His Trawler Namesake

From The Arthur Conan Doyle Encyclopedia

His Trawler Namesake is an article published in the Sunderland Daily Echo And Shipping Gazette on 10 february 1920.

The article is about Skipper William Addy of the Hull steam trawler Conan Doyle H240 named after Arthur Conan Doyle, and the naval battle against a German U-boat.

See detailed report of the battle here: Sir Conan Doyle's Gift (The Daily Mail (Hull), 9 february 1920).

His Trawler Namesake

Sunderland Daily Echo And Shipping Gazette (10 february 1920, p. 8)

Sir Arthur Conan Doyle's Gift to a Skipper.

Skipper William Addy, of the steam trawler Conan Doyle, has received from Sir Arthur Conan Doyle a silver cigarette Card as a memento of a stirring incident in the war, when the skipper, with his vessel at the head of a convoy of Hull trawlers, sank a German submarine after a lively fight of four hours.

It was while the Conan Doyle was escorting five fishing trawlers in the North Sea that a German submarine attacked. A general engagement followed and direct hits on the submarine were made by the Conan Doyle. After the submarine had fired over 4,000 direct rounds it was sent to the bottom by a direct hit just below the conning tower.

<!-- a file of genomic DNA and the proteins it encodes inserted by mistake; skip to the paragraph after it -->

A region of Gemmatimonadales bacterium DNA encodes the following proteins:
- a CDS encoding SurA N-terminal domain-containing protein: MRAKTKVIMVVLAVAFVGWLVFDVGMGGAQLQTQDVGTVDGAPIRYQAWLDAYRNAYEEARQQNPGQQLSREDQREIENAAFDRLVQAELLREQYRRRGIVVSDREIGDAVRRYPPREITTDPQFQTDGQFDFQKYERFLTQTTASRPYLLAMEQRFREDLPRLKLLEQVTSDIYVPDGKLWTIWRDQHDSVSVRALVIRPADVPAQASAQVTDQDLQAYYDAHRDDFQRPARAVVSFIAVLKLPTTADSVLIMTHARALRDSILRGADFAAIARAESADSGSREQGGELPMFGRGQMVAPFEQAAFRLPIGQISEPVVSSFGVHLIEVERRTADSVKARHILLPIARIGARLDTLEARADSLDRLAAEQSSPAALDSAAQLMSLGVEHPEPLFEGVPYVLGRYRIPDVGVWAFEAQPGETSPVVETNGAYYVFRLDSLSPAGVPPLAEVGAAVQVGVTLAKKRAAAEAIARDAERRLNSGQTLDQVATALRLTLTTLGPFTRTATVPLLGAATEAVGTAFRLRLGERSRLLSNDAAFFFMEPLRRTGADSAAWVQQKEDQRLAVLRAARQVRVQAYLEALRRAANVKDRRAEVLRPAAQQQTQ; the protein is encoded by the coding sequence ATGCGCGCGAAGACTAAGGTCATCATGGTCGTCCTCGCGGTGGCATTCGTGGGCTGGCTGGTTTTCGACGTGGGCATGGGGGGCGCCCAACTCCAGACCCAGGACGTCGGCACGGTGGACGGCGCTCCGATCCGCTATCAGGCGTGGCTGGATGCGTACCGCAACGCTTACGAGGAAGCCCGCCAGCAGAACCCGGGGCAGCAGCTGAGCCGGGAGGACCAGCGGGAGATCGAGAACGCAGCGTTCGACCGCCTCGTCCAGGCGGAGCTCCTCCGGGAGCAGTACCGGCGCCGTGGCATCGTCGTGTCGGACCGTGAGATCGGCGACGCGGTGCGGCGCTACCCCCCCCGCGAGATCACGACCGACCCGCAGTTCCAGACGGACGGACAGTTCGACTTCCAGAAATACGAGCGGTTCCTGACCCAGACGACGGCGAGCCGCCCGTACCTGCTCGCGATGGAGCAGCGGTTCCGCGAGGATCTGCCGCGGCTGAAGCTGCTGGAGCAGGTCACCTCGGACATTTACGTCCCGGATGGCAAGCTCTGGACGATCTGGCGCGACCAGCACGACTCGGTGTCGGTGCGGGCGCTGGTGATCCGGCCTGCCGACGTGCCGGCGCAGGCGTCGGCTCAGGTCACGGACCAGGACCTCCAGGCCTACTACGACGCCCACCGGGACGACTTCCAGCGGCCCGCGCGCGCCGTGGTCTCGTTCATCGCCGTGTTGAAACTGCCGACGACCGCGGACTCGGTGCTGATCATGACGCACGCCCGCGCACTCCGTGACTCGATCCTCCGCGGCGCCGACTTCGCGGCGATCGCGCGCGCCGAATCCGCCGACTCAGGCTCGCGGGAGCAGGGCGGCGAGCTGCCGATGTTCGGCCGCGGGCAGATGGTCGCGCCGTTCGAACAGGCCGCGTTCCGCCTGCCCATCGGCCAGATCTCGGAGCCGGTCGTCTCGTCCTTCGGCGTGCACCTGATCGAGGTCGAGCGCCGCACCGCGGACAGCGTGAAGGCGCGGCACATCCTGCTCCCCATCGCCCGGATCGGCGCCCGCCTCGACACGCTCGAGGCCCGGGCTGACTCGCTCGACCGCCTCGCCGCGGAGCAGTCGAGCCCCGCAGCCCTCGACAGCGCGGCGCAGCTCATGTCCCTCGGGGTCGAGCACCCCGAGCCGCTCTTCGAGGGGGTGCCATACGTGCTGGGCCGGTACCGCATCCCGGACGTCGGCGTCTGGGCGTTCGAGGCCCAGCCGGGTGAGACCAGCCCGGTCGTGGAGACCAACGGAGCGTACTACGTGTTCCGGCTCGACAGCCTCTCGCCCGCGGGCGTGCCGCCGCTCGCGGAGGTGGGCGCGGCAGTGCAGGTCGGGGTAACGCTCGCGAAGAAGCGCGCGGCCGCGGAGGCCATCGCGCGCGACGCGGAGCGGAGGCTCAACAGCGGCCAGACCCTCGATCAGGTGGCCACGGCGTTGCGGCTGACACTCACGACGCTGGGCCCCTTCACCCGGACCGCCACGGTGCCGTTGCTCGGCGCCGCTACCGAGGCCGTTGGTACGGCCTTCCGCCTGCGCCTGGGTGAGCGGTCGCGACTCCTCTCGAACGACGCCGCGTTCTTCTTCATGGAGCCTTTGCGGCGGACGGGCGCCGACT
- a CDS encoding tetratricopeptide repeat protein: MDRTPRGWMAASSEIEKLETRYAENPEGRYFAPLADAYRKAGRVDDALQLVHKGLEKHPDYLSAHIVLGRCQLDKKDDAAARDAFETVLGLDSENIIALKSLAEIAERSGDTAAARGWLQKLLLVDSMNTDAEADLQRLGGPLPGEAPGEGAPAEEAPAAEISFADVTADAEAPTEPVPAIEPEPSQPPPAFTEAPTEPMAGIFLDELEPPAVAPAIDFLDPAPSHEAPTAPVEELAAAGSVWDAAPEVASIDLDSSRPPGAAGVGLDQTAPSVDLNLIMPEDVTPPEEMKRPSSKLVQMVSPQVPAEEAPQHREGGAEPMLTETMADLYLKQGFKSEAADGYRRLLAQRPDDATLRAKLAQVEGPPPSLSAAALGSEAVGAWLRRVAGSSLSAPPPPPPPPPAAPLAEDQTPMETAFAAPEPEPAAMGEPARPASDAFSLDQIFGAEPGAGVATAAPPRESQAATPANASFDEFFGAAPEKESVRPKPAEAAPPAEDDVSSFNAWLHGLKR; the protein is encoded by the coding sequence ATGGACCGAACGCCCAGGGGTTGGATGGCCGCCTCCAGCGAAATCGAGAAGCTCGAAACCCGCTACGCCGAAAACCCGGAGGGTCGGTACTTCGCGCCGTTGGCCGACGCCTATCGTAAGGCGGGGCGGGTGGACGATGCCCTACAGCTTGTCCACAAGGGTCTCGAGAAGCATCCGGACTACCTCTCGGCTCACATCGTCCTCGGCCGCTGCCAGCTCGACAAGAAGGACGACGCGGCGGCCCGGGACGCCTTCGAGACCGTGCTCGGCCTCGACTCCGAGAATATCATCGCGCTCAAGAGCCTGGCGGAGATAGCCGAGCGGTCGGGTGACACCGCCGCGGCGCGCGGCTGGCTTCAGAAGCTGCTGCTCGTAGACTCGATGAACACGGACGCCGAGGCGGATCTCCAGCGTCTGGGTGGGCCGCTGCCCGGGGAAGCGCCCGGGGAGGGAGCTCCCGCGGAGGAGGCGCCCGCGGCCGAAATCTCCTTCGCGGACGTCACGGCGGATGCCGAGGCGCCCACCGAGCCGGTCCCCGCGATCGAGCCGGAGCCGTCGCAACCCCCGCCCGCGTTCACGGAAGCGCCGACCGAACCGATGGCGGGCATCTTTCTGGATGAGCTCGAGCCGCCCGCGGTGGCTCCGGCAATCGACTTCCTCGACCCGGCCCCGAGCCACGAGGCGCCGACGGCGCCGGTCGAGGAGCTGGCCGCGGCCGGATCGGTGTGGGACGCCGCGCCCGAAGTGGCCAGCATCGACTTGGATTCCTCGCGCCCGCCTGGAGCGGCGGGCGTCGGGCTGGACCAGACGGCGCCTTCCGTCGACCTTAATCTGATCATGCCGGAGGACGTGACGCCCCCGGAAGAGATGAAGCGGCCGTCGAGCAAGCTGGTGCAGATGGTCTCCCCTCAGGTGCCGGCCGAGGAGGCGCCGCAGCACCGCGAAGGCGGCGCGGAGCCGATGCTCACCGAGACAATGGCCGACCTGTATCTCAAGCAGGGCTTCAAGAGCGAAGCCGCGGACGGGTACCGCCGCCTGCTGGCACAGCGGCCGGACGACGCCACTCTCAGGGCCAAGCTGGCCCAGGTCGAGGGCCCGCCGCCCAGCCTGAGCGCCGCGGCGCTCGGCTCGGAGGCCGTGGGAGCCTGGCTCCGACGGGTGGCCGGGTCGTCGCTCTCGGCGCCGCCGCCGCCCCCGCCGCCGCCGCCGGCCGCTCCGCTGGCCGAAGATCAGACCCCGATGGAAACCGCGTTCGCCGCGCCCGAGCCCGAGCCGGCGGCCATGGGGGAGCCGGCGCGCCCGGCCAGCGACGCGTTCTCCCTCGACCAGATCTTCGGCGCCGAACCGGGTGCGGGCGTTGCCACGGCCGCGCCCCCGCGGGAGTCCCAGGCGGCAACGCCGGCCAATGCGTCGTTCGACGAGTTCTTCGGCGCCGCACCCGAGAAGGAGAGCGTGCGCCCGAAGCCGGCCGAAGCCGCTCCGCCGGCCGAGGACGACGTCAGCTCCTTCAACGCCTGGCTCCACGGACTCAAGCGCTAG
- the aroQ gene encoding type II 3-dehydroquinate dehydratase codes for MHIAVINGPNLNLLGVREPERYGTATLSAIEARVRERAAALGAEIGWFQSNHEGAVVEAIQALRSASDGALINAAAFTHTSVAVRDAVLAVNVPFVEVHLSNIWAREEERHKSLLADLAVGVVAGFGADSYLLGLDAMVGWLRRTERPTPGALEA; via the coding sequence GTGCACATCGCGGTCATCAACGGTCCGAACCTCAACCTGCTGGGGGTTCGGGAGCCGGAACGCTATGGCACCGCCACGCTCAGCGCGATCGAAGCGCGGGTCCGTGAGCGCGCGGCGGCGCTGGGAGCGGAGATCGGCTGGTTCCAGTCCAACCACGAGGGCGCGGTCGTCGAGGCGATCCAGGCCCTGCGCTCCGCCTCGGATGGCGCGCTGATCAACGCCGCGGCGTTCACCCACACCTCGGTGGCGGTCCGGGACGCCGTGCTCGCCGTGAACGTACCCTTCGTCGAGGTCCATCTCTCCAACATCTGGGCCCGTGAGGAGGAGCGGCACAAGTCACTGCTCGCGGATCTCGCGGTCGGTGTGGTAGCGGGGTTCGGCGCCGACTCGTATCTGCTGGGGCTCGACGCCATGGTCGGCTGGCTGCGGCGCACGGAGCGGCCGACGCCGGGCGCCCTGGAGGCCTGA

Accompanying the gift was the following letter:— "Dear Mr. Addy,— I have only learned recently of the splendid action in which my namesake under your command, did such glorious work. I should like to congratulate you and the crew, and say how proud I am to be in any way associated with you. — Yours sincerely, Arthur Conan Doyle."

Skipper Addy has two distinctions — he got the D.S.C. for the above exploit, and, incidentally, he holds the world's record for a fish catch, namely, 10,790 lbs, made by the Conan Doyle on one trip.